By Kylie Madry
MEXICO CITY (Reuters) – Executives from Mexico’s start-up sector say it should receive a boost in coming months, particularly in e-commerce and logistics related to nearshoring, as inflation eases and interest-rate cuts loom on the horizon.
“We’re going to start seeing two big waves of growth” in Mexican startups, said Eric Perez-Grovas, co-founder of venture capital fund Wollef, in an interview, adding an earlier slowdown in financing activity was starting to reverse.
Mexico’s startups are looking to recover after a lackluster year, hit by rising inflation and high interest rates, dampened investment prospects.
By October, 12-month headline inflation for Latin America’s second-largest economy dipped to 4.26%, inching closer to the central bank’s target range.
Startup Melonn, a logistics company for online sellers, is already betting on booming sales as Mexico’s “Buen Fin” – similar to Black Friday – kicks off later this week.
“In November, we very well could move twice the volumes we moved a year ago,” said Melonn co-founder Andres Felipe Archila, adding that consumers’ purchasing power is increasing.
“The economic outlook is really, really positive, inflation is coming down and employment is steady. So we have a really favorable environment,” he said.
Business-to-business startups are looking to capitalize on nearshoring as more of the manufacturing production chain lands in Mexico to capitalize on the country’s closeness to the U.S., low labor costs and beneficial trade pacts.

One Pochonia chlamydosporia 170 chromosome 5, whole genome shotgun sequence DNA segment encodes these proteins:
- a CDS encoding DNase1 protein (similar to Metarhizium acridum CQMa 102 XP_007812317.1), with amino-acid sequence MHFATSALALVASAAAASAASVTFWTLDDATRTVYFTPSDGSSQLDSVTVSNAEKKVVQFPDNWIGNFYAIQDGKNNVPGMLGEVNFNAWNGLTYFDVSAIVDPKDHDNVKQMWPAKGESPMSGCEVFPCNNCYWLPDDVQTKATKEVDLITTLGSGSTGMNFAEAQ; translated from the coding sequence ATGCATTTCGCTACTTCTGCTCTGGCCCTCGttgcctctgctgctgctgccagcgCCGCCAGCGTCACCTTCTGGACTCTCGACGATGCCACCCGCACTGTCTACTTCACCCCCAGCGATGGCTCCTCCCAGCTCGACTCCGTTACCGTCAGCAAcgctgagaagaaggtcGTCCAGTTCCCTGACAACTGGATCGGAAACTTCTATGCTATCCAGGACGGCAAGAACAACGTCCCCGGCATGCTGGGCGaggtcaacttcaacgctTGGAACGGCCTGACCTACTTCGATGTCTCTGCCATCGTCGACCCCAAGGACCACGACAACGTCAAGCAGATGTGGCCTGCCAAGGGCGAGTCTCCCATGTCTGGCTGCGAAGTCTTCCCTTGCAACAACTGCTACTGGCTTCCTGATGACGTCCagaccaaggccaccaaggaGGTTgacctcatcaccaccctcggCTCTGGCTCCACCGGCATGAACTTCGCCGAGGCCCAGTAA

Perez-Grovas pointed to startup Pulsar, which specializes in electricity efficiency, as an example.
“These huge firms are arriving and they have to widen their line of providers,” Perez-Grovas said. “But there’s the pressure to do that as cheaply as possible, and electricity is expensive. So a service like Pulsar’s, helping small and medium businesses cut energy costs, becomes much more relevant.”
As inflation eases and some Latin American central banks cut interest rates, funding is trickling back.
Nexu, an auto-financing startup, landed a $20-million investment round last month, adding onto $53 million it had previously raised.
Before the slowdown, “that could have been double,” said Abdon Necif, the firm’s co-founder and co-CEO. “So you need to take into account what current expectations are.”
Nexu’s round was oversubscribed and had buy-in from foreign investors, however, showing market appetite is increasing, said Perez-Grovas.
(Reporting by Kylie Madry; Editing by Sarah Morland and Rod Nickel)